Posts Tagged ‘New York street’

Faded outlines of phantom Manhattan buildings

August 6, 2012

Many of these ghost buildings, remnants from an older New York, are visible for just a short period of time—between the bulldozing of the old structure and the construction of a new one.

One that’s been viewable for at least a couple of years now is this sloped-roof house on Eighth Avenue in the 40s.

The best part is the faded ad above it, actually one ad for a cheap hotel superimposed over an older one advertising cigars.

Here’s another, with construction boards in place, near East 50th Street.

The painted rooms where people once lived their lives and the staircase they went up and down thousands of times are eerily outlined.

What kind of home was here once, on Riverside Drive around 100th Street? Maybe a stable or two-story house, with a little chimney sticking up.

This building near the South Street Seaport reveals a phantom outline, plus ghostly 18th-century looking windows and a tall ghost chimney.

A 1930s painter’s stark, austere New York City

August 2, 2012

“I attempt to capture the layers and depth of the city’s environment, not paint it brick by brick,” stated painter Francis Criss.

The cleanness of his work is in stark contrast to Depression-era New York’s poverty and uncertainty.

Both City Landscape (1934), above, and Astor Place (1932), below, have the sharply defined geometric forms and austere, almost sanitized look characteristic of the Precisionist painters.

The Precisionists emerged in the 1920s and 1930s, and they focused on the urban landscapes of a growing, industrialized nation.

His style won’t resonate with everyone. But his New York street scenes—one of two nuns standing in front of today’s Kmart, the other of the Port Authority Building rising on lower Eighth Avenue—are instantly recognizable 80 years later.

Faded restaurant ads on Manhattan buildings

August 2, 2012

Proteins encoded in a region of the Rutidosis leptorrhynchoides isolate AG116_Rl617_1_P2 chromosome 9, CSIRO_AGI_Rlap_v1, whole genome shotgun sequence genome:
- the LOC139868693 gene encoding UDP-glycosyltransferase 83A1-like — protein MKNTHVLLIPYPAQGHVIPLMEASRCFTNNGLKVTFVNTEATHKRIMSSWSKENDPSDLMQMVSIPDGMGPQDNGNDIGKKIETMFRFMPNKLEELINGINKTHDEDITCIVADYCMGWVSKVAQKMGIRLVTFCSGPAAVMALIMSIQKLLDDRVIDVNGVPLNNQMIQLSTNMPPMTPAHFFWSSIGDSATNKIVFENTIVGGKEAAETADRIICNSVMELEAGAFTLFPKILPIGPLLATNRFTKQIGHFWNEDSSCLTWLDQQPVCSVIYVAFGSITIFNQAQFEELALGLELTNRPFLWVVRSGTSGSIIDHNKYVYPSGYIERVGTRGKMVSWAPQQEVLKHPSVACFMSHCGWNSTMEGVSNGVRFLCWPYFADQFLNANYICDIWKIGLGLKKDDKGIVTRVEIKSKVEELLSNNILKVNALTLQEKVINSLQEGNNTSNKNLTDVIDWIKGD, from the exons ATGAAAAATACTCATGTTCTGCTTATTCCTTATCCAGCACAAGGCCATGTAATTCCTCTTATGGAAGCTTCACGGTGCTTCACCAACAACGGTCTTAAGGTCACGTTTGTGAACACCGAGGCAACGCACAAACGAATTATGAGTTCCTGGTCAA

“Lunch Soda Lounge” reads this ghostly old signage on 35th Street between Fifth and Sixth Avenues.

I imagine the place had a long, skinny luncheonette counter and metal swiveling seats.

Beef? Beer? I’m not sure what the vertical word is under this coffee shop ad on East 23rd Street, nor do I have any idea when it dates to.

“Coffee Shop” itself is a lost term. It’s too anonymous, not descriptive and unique enough for today’s specialty coffee culture.

Three centuries on Fifth Avenue and 14th Street

July 23, 2012

This 1899 photo of ladies decked out in their elaborate hats and bustles for a day of shopping are wonderful.

But I also love the street sign, lamps, mailbox, and fire hydrant (across 14th Street), published in New York Then and Now in 1976.

“The corner building was originally the William M. Halstead residence, built in the 1830s,” the caption to the photo tells us.

“One of the earliest mansions on the avenue, it was later altered and became, successively, the Old Guard Armory, Midget Hall and Brewster’s Hall; it eventually was occupied by the Gregg Furniture Co.”

The scene is very different in 1974. The tall buildings replaced smaller-scale mansions in the early 1900s, and a white-brick apartment residence occupies the northeast corner.

The lovely signage and lamps are gone . . . as is the shopping traffic.

Today, the streetscape looks the same as it did in 1974, with a few exceptions: more foot and vehicular traffic, thanks to lower Fifth Avenue’s resurgence as a retail district.

Also, there’s new traffic lights . . . and bank branches on both corners.

A brownstone encased in concrete on 64th Street

July 18, 2012

East 64th Street between Park and Lexington is a sweet brownstone block.

But one home sticks out: number 130, which has been strangely hiding behind a concrete grill for much of the past 50 years.

It’s an interesting story. The brownstone went up in 1878 and was bought by architect Edward Durell Stone in 1956.

Stone was an early proponent of modernism; he designed the Museum of Modern Art, the GM Building, and the Gallery of Modern Art at 2 Columbus Circle (redone in 2006, but looking a lot like the 64th Street brownstone in the 1960s).

Stone remodeled his new home, adding the concrete screen and putting in plate glass windows behind it.

It was supposed to offer privacy and create a romantic, latticework effect.

Instead, it garnered a lot of criticism. Over the years, the grill collected dirt and deteriorated.

Stone’s widow removed the facade in the late 1980s, then was fined by the Landmarks Preservation Commission because the home was now part of the Upper East Side Historic District.